Iran and the Nuclear Suppliers

Confusion reigns when contemplating the Iranian nuclear issue. President Obama tells us that all options are on the table led by diplomacy. On the other hand one option has clearly been avoided. There has been no attempt to stop the global nuclear suppliers who continue unabated to supply Iran. Unless the nuclear suppliers are held to account and stopped the world will repeatedly face Iranian-type crises.

The Paper Tiger Regimes

The world believes it has one of the stringiest regimes and agreements for the non-proliferation of nuclear material; the Non-Proliferation Treaty and the Nuclear Suppliers Group. These are Paper Tiger Regimes. One after another Middle East country has bypassed these to reach various stages of nuclear capability. The only viable option to curtail the nuclear ambitions of Middle East countries has been preventive and preemptive military strikes by Israel.

Israel has repeatedly warned that it would not tolerate a state in the region having the capability to threaten its existence. Neither the paper treaties nor this threat has deterred Iraq, Syria, Libya and Iran from their intent to pursue nuclear acquisition in the same voice as refusing to recognize Israel’s right of existence. The only option on the table has been for Israel to destroy Syria’s and Iraq’s fledgling nuclear paths with decisive military action.

Iran to date has reached the most advanced stage of capability and remains bellicose in its intentions. Diplomacy is ongoing as are preparations for decisive military annihilation of the Iranian nuclear installations.  

The Culprits

To date I have not seen the activities of the culprits curtailed nor brought to justice. These are the nuclear suppliers. There has been no concerted effort to prevent them from constructing the Iranian facilities. Should Iranian ambitions be curtailed by military action then the suppliers will no doubt seek another country to supply. The world will be faced with yet other Iran-type crisis which is no more than the sequel to an Iraq-type crisis.

There are agreements and mechanisms in place but these are not achieving even a modicum of success. The Nuclear Suppliers Group (NSG) is a multinational body that was established in 1974 as a direct response to the Indian nuclear test; which was evidence that some non-weapons specific nuclear technology could be used for weapons development. This test made it clear to signatories of the non-proliferation treaty (NPT) that signatures on paper were not sufficient. Further measures were essential to have regulatory authorities domestically with international cooperation to limit the export of nuclear equipment, materials or technology.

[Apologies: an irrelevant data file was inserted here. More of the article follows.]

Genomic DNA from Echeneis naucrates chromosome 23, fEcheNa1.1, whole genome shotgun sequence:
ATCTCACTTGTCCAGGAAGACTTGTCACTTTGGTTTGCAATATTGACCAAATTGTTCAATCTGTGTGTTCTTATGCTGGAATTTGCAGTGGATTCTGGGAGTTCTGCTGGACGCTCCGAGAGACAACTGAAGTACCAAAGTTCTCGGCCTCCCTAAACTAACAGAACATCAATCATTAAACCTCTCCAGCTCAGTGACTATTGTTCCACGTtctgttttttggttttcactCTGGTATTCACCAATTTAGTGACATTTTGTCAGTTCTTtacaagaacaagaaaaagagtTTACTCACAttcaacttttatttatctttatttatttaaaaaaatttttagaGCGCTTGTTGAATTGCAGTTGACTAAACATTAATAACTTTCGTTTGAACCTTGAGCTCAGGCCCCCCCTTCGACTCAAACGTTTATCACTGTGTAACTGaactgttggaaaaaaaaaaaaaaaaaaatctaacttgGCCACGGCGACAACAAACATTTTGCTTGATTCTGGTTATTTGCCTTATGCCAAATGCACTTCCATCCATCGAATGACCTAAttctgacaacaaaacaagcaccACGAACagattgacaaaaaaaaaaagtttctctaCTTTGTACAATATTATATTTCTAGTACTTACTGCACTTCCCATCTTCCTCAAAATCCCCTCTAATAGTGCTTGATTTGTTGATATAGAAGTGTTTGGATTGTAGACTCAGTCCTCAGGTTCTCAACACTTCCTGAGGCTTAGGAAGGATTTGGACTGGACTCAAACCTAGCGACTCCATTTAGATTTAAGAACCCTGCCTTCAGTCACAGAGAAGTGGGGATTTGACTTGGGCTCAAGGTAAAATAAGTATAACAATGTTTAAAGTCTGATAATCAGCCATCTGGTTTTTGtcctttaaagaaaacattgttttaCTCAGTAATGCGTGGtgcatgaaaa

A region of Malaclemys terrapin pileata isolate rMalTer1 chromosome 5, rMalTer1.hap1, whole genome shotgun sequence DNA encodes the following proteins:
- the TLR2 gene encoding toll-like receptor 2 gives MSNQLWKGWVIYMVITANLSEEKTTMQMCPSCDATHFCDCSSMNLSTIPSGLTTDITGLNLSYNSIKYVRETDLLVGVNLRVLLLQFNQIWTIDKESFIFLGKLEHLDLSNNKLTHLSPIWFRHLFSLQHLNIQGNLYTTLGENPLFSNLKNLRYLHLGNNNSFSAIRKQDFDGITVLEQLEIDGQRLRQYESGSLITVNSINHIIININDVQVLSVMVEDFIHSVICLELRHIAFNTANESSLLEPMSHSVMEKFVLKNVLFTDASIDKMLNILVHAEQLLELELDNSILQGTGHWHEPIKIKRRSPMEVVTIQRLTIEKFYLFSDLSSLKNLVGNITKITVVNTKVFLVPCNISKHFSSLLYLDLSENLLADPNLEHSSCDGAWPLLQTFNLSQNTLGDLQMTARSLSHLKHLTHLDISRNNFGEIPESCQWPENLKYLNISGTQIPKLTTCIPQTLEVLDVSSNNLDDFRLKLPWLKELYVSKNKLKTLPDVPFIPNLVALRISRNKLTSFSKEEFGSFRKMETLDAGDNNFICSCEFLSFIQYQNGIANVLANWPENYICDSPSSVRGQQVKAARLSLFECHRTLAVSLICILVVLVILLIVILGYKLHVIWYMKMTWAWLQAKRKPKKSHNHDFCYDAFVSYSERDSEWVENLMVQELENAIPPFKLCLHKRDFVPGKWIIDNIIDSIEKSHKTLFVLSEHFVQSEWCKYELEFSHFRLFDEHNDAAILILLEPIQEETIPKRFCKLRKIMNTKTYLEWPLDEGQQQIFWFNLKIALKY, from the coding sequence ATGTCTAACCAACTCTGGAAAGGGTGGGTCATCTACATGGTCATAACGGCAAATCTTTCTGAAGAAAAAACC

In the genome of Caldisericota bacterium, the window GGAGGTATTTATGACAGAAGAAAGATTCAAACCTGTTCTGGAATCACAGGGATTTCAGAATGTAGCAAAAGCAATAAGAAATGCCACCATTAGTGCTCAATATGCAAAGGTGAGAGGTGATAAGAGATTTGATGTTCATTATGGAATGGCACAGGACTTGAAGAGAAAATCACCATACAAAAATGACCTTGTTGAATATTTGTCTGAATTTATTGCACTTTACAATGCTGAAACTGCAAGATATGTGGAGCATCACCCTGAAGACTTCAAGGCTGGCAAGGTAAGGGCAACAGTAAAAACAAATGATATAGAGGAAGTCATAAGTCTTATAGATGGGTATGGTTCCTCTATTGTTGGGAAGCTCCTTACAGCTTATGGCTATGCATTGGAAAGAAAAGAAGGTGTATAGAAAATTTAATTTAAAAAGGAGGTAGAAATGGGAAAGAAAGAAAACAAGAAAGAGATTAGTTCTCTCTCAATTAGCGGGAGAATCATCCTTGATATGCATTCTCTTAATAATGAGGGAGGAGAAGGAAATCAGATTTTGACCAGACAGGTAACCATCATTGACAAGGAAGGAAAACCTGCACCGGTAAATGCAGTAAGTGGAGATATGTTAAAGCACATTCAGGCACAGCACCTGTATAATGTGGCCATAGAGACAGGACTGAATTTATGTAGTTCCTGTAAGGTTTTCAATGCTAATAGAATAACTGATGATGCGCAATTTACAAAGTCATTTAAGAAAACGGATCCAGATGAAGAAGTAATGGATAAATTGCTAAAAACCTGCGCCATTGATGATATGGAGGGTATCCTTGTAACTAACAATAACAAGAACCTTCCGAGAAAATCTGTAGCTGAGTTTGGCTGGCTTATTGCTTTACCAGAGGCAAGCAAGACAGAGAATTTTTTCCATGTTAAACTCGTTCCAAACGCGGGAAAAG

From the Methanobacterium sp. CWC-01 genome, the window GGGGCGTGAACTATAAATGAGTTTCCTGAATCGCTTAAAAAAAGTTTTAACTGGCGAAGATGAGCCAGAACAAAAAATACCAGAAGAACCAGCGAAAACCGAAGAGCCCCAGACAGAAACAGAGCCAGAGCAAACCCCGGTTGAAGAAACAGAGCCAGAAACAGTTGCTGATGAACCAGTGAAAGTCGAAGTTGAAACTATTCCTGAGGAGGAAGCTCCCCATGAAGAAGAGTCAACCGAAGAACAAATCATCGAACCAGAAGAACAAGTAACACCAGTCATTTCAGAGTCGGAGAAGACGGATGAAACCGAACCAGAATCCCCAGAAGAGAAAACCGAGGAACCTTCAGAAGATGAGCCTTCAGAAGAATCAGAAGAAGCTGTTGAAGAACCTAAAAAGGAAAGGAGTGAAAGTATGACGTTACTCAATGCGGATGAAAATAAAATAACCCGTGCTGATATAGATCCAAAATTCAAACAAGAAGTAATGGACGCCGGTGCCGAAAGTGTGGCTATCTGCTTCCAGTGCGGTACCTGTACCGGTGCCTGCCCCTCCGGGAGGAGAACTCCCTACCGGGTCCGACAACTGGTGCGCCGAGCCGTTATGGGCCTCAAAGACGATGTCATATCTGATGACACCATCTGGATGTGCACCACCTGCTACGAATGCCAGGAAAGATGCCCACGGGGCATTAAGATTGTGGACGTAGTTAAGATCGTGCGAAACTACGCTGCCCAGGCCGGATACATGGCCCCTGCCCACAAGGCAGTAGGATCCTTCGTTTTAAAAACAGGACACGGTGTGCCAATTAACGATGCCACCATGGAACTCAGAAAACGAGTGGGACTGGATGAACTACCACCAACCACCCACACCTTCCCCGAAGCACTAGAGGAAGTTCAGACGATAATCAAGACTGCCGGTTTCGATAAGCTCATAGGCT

The NSG is responsible for interpreting Article 3.2 of the NPT and the meaning of “especially designed or prepared” equipment or material for the processing, use or production of special fissionable material. The main focus of the NSG is on items especially designed and prepared for nuclear use (EDP) also known as the “Trigger List”. There is also a list of dual-purpose items; those that have some utility for nuclear applications as well as having non-nuclear uses.

The Weakness of the NSG

Nuclear agreements are first and foremost between states. However states are not the implementers of the agreements. Tens of thousands of private companies fill the agreements. This is the weak link that prevails. The effectiveness of the NSG depends on the ability, capability and willingness of each state to control and regulate the private sector companies and individuals trading within their boundaries. As they say in business “It’s a buyers market” and “money speaks.” Today there is even a website, of more than 2000 nuclear suppliers worldwide, of private companies advertising their wares and services.

Despite the agreements and regulatory authorities governments have not curtailed the private company nuclear suppliers. In the over 30 years that Iran has been a buyer the sellers have been 241 main contractors of private companies in 25 countries and tens of thousands of sub-contractors. Of these the UAE (Dubai), North Korea, Pakistan and Syria are not members of the NSG; that are not regulated at all. Those that are members of the NSG are Argentine, Austria, Belgium, Brazil, China, France, Germany, Greece, Italy, Japan, Poland, Slovakia, South Africa, the Soviet Union / Russia, Sweden, Switzerland, Turkey,  Ukraine and the USA.

The Next Iran-type Crises

Iran continues unabated towards nuclear capability; while the suppliers continue to supply; and while the P5+1 world leaders claim that all options are on the table. One option has clearly not been mentioned because it has failed; curtailing and stopping the suppliers.

There is neither effective regulation nor any control of the activities of the non-NSG member states and the companies and individuals in these states regarding their activities. The NSG countries have not been effective in preventing Iran’s quest for nuclear acquisitions.

Egypt, Jordan, Saudi Arabia and the UAE are all on the road to civil nuclear energy and research reactors. Even these states have not been loquacious in threats against neighbors or the region the conundrum remains. India in 1974 proved it was possible to become a military nuclear power once it had a civil nuclear energy reactor.

Unless the nuclear suppliers are held to account and stopped Iran will attain nuclear capability and the world will repeatedly face Iran-type crises. Clearly the deficiency in regulating the nuclear suppliers leaves only one option on the table; and that is the military option twice used by Israel.

Glen Segell, FRGS, is Researcher at The Institute for National Security Studies Tel Aviv, Lecturer at Bar-Ilan University and Senior Researcher for the Ariel Research Center for Defense and Communication

About the Author
Dr Glen Segell is Fellow at the Ezri Center for Iran & Persian Gulf Studies, University of Haifa.